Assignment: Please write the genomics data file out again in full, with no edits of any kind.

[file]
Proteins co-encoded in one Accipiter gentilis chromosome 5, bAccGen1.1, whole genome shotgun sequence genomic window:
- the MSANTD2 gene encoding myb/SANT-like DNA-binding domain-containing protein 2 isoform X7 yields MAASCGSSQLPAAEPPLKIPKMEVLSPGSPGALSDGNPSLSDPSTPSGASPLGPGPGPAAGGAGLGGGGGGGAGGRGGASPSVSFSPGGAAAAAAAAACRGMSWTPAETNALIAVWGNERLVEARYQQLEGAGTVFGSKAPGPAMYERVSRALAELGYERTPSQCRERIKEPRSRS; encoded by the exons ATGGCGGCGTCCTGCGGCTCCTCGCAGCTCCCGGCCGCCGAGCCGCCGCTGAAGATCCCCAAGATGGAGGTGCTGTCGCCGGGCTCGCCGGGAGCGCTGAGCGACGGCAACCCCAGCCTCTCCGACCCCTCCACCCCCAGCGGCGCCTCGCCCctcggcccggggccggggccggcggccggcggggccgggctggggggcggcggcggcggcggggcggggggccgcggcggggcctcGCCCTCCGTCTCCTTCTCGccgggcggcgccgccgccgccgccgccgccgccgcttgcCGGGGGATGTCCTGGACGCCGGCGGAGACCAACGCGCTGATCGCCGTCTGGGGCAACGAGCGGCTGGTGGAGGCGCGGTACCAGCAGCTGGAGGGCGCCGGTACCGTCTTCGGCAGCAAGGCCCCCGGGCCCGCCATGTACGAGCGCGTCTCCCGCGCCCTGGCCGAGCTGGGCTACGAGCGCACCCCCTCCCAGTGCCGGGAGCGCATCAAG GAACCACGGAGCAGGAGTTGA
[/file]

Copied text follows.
Proteins co-encoded in one Accipiter gentilis chromosome 5, bAccGen1.1, whole genome shotgun sequence genomic window:
- the MSANTD2 gene encoding myb/SANT-like DNA-binding domain-containing protein 2 isoform X7 yields MAASCGSSQLPAAEPPLKIPKMEVLSPGSPGALSDGNPSLSDPSTPSGASPLGPGPGPAAGGAGLGGGGGGGAGGRGGASPSVSFSPGGAAAAAAAAACRGMSWTPAETNALIAVWGNERLVEARYQQLEGAGTVFGSKAPGPAMYERVSRALAELGYERTPSQCRERIKEPRSRS; encoded by the exons ATGGCGGCGTCCTGCGGCTCCTCGCAGCTCCCGGCCGCCGAGCCGCCGCTGAAGATCCCCAAGATGGAGGTGCTGTCGCCGGGCTCGCCGGGAGCGCTGAGCGACGGCAACCCCAGCCTCTCCGACCCCTCCACCCCCAGCGGCGCCTCGCCCctcggcccggggccggggccggcggccggcggggccgggctggggggcggcggcggcggcggggcggggggccgcggcggggcctcGCCCTCCGTCTCCTTCTCGccgggcggcgccgccgccgccgccgccgccgccgcttgcCGGGGGATGTCCTGGACGCCGGCGGAGACCAACGCGCTGATCGCCGTCTGGGGCAACGAGCGGCTGGTGGAGGCGCGGTACCAGCAGCTGGAGGGCGCCGGTACCGTCTTCGGCAGCAAGGCCCCCGGGCCCGCCATGTACGAGCGCGTCTCCCGCGCCCTGGCCGAGCTGGGCTACGAGCGCACCCCCTCCCAGTGCCGGGAGCGCATCAAG GAACCACGGAGCAGGAGTTGA